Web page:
Roberts—“The force of the grace of adoption summons thee adopted to live out of that grace and not to turn their backs on it. Adoption is never only a completed event of the past, but is an enduring reality enjoyed by those who continue to receive it. Adoption is much less about its initial reception than it is about its lifelong reception. The faith water baptism calls for is not present faith so much as future faith.”

Roberts—-“The magisterial Reformers presented a higher and more efficacious doctrine of water baptism than their Roman Catholic interlocutors.”

Roberts–“The Canons of Trent reveal that, the grace of water baptism being easily forfeited by sinners who failed to persevere in it, it was necessary to supplement its grace with that of another sacrament–penance. The result was the diminishment of water baptismal grace within the sacramental economy. Beyond giving an initial impetus, water baptism was swiftly substituted for by other sources of grace.”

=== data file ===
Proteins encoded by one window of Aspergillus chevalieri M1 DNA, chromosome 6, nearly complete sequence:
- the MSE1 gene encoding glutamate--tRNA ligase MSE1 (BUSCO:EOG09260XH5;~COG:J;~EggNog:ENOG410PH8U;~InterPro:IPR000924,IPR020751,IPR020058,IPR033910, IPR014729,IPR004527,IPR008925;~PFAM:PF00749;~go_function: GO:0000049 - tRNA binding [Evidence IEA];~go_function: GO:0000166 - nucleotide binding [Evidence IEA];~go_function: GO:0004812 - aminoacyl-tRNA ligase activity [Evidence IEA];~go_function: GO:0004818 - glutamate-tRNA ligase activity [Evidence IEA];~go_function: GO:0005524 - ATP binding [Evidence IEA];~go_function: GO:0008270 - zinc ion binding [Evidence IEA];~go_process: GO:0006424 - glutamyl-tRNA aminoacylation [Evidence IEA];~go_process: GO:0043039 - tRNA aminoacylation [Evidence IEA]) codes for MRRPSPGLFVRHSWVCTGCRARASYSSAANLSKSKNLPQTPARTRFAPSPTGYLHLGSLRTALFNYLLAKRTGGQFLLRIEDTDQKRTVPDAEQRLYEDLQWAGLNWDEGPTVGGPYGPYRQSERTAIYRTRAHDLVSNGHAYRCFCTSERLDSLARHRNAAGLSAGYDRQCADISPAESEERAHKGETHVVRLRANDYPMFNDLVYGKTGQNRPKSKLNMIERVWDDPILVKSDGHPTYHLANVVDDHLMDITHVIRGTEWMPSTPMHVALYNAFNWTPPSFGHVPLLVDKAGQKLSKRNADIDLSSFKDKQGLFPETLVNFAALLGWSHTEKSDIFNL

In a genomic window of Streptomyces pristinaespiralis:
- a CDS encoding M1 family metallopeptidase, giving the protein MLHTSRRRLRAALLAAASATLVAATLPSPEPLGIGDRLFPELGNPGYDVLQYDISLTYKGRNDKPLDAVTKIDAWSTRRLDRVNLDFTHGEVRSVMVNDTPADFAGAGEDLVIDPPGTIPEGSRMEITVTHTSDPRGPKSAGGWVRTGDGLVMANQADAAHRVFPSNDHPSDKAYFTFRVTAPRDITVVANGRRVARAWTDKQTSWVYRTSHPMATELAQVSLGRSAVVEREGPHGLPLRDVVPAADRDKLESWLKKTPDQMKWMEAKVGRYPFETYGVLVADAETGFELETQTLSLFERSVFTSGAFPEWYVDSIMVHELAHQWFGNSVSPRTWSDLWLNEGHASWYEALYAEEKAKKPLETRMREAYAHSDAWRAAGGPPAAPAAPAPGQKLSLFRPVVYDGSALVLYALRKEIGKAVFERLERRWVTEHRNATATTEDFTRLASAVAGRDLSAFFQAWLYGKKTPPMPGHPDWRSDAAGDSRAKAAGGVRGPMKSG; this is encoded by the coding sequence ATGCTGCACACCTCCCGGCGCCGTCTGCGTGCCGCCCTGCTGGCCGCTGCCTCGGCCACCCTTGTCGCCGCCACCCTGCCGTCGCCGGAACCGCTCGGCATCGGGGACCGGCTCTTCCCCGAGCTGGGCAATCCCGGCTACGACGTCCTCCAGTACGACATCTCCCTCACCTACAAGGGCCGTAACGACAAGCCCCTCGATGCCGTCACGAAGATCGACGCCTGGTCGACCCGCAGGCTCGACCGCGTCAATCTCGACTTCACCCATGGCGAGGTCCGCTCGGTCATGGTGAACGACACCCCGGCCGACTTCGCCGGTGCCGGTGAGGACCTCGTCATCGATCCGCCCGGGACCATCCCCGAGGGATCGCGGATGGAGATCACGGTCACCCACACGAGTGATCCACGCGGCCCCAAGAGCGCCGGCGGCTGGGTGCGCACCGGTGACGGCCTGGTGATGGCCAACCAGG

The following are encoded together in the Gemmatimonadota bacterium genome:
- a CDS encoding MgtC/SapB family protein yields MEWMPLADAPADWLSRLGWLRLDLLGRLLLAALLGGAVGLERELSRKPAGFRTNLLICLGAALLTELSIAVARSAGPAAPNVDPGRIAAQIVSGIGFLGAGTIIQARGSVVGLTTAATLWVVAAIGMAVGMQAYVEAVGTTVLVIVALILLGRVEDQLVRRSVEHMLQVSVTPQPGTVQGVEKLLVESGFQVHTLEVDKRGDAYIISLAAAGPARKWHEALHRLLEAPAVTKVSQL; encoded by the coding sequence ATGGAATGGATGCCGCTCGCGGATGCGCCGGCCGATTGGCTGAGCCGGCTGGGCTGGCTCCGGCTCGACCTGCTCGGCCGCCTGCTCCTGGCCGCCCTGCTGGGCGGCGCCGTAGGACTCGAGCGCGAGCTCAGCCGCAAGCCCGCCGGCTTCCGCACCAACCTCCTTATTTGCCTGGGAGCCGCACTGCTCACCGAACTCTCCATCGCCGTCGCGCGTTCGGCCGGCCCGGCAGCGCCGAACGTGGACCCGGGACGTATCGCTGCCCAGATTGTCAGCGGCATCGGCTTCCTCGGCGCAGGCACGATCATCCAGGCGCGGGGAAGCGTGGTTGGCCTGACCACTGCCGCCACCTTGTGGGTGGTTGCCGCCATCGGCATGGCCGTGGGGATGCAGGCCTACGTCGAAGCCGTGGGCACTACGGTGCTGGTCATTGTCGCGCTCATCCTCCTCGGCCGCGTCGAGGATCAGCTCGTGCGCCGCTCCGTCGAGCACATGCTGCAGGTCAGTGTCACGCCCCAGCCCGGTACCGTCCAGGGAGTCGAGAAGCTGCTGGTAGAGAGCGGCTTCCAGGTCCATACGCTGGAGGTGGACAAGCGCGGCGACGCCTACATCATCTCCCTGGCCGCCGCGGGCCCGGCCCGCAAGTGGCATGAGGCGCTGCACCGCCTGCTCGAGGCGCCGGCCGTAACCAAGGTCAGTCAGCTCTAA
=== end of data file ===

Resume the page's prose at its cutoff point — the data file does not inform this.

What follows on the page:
mark—Roberts is saying that the Reformed are not like that, not just looking for the water to wipe out original sin, but believing that the water will continue to have “efficacy”. But this “efficacy” of water will be conditioned on the sinner, not so much on the sinner not sinning, but on the sinner continuing to believe as a condition of remaining in the covenant.

Roberts—“The grace water baptism signifies is neither chiefly a grace already received nor merely a grace limited to the time immediately following the reception of the sacrament.”

Roberts—Tertullian argues that the delay of water baptism should be preferred, especially in the case of young children and the unmarried, who are particularly vulnerable to temptation and falling from water baptismal grace.

mark—But it is not yet quite politically correct in some Presbyterian denominations to talk about “being justified every day” or the “not yet aspect of justification” so often people who believe in that refer to “salvation” or “sanctification” as being the “not yet”. Roberts talks about “adoption”

Roberts—“Martin Luther’s resistance to the ‘linear model’ of the Christian life, with an one time conversion followed by progress beyond that point. Luther maintained that we never move beyond the point of water baptism. . Conversion is an ongoing reality in the Christian life, a continual act of going back to water baptism as the beginning. The efficacy of water baptism day after day makes death and resurrection a reality that has not yet been fully accomplished IN US.”